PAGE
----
Many young adults can act a little wild sometimes. Youthful highjinks can end upturning into serious matters when teens face criminal charges for public nudity or indecent exposure as a result of streaking or urinating in public. Such convictions can have a life-long impact when people are required to register as sex offenders because of the nature of the charges. A report issued by the independent world-wide human rights advocacy organization Human Rights Watch showed how putting youthful offenders on sex offender registries ends up doing more harm than good.
Comprehensive investigation of juveniles on registries
Researchers from Human Rights Watch drew on a wide variety of sources for information for its report. Researchers conducted interviews with 281 people from 20 states who are required to register as sex offenders for offenses they committed as juveniles, with the median age at the time of offense being 15 years old. They also consulted hundreds of family members of juvenile sex offenders as well as numerous professionals who deal with juvenile sex offenders such as judges, lawyers, therapists and sex offense experts.
The report recounted the indignities that those on sex offender registries suffer, in many cases for minor offenses committed while young. Many do not complete their educations, as laws in many states prohibit registered sex offenders from being near schools or other areas children frequent. They have difficulty finding housing and employment, as well, because of the restrictions on where they may and may not go. Sex offender notification laws often make those who must register the targets of harassment and violence by those in the community who feel the need to take the law into their own hands.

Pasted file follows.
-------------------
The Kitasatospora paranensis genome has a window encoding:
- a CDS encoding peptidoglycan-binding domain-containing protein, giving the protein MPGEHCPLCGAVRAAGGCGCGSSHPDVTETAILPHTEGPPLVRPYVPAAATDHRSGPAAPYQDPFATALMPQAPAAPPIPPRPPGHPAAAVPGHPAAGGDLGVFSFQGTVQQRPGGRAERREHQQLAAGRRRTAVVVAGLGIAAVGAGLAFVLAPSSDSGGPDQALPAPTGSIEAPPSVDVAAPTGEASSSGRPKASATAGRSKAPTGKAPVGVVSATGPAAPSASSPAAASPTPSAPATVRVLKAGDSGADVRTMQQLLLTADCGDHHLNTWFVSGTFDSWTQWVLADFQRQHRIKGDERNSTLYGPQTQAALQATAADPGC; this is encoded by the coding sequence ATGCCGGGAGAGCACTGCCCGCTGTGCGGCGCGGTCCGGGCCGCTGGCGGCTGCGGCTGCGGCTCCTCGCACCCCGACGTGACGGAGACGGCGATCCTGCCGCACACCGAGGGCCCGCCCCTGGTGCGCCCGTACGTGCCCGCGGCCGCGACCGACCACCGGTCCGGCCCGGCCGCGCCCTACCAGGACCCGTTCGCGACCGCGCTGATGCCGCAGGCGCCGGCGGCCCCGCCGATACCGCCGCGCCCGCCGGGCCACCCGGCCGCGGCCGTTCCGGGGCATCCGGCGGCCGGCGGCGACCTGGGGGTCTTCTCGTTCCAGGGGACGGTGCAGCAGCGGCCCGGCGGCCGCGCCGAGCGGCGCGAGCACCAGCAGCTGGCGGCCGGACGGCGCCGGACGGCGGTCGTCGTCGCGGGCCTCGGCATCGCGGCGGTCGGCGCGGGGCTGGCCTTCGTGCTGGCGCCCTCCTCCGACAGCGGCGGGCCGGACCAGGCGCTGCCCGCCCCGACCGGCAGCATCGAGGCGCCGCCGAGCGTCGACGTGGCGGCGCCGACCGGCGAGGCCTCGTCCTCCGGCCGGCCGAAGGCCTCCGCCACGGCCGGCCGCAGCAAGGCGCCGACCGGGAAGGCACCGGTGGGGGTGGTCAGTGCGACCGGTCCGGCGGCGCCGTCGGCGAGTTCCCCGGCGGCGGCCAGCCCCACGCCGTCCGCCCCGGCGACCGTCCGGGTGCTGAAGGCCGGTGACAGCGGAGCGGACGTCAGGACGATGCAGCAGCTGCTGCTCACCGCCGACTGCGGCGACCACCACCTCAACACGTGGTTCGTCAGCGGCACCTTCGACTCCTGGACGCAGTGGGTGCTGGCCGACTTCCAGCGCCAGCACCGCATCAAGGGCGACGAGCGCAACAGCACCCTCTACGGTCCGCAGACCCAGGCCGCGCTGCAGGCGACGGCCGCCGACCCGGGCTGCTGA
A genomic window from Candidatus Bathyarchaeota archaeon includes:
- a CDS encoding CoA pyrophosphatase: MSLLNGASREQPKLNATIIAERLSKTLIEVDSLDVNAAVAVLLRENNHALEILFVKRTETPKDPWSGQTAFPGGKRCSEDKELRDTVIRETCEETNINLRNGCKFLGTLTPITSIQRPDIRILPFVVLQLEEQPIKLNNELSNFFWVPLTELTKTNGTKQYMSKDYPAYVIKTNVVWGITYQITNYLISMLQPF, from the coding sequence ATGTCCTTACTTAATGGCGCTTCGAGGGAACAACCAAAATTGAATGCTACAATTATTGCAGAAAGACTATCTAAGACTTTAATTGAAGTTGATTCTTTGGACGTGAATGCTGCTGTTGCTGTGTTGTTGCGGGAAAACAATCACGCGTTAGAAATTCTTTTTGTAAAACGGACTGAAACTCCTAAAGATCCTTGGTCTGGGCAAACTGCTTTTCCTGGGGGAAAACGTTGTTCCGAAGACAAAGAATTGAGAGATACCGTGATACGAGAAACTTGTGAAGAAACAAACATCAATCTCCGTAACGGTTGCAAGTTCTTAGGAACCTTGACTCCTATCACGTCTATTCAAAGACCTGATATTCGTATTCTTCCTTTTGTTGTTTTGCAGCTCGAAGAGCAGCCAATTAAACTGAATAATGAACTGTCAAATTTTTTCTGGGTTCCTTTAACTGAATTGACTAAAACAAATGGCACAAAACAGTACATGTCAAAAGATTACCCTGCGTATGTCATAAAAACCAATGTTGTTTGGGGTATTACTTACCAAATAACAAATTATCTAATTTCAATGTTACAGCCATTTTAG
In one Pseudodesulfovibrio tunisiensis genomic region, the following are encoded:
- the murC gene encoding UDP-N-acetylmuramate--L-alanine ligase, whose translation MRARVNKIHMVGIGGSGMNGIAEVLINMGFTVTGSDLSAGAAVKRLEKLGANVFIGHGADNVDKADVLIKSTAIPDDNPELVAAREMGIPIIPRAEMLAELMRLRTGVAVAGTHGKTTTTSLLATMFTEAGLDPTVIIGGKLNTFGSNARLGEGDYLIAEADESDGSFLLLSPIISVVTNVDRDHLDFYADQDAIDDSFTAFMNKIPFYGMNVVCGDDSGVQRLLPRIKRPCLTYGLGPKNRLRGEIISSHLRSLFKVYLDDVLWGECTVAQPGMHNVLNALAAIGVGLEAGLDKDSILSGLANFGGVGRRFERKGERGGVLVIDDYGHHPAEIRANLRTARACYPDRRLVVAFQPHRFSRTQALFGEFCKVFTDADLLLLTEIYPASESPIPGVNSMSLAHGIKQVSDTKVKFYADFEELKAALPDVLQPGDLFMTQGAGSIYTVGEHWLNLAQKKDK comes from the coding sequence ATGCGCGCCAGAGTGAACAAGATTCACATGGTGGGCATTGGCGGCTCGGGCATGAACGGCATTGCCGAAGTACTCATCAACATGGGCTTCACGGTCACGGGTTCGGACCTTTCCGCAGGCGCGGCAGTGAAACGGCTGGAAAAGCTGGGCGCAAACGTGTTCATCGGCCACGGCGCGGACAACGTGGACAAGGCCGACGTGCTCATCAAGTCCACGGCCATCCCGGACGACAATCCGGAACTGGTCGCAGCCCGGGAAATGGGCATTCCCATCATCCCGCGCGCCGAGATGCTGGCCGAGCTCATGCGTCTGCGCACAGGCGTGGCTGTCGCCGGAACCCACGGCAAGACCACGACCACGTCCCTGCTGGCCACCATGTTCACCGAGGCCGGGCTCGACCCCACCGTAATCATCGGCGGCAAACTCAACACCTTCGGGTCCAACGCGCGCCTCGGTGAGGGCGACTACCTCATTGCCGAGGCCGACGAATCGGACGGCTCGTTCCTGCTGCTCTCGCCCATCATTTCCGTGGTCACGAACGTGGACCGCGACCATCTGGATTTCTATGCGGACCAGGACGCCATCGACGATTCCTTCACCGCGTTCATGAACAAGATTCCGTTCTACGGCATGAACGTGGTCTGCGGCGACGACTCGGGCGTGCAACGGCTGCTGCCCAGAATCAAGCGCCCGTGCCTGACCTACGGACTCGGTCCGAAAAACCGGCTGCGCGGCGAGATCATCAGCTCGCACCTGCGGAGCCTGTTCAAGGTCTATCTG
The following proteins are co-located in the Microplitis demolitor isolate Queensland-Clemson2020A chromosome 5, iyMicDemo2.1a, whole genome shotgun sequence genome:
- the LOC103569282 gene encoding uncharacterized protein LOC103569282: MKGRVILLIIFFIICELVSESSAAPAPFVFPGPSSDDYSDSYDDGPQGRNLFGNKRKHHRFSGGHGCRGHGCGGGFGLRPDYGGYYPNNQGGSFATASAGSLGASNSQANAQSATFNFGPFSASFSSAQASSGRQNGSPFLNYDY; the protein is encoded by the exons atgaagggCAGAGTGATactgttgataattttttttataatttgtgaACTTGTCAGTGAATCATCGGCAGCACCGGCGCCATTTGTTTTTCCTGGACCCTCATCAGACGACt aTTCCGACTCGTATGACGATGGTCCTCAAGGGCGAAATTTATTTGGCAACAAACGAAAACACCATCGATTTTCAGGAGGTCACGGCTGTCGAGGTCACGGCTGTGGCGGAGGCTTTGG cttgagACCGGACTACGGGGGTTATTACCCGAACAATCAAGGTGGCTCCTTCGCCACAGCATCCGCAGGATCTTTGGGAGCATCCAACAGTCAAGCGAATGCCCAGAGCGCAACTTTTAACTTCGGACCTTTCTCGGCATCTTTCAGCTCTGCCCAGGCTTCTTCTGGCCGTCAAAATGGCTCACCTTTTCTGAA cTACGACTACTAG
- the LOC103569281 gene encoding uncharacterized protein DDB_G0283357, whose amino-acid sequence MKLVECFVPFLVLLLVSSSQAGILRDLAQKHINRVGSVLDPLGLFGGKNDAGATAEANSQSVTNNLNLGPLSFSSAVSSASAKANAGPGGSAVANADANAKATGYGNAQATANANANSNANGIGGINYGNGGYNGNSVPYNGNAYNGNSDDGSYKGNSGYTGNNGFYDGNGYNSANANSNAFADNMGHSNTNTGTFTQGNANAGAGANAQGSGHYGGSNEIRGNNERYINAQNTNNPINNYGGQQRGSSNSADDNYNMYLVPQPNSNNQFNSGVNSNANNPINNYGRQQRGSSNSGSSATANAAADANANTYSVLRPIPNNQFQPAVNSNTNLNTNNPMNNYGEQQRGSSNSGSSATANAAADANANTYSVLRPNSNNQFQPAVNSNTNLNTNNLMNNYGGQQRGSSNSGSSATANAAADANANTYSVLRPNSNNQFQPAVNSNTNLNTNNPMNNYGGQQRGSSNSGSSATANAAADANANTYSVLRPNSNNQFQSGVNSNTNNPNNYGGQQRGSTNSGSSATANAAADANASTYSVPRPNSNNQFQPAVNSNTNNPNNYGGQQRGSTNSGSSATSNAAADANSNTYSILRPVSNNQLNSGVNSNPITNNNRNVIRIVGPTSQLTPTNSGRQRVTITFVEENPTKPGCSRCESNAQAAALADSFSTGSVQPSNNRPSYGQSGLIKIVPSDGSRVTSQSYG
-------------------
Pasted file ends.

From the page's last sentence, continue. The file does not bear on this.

Many juveniles on sex offender registries battle depression and some end up committing suicide.
Alternatives for juvenile offenders
The authors of the report suggest that the intent of the sex offender registry and notification laws is to protect society and prevent people from committing more sex offenses. However, the authors suggest that juveniles have better success with rehabilitation and are less likely to reoffend than adults, given their psychological and neurological development. Rather than condemning juvenile offenders to a lifetime of ostracism from society by making them register as sex offenders, the authors argue that the criminal justice system should be working to reintegrate these juveniles back into society, thereby reducing the likelihood of committing future crimes.
Talk to a lawyer
The Human Rights Watch report shows how devastating the consequences of being required to register as a sex offender can be on peoples’ lives. If you are facing sex offense charges, it is imperative to seek the assistance of a skilled criminal defense attorney with a history of successfully handling sex offense cases.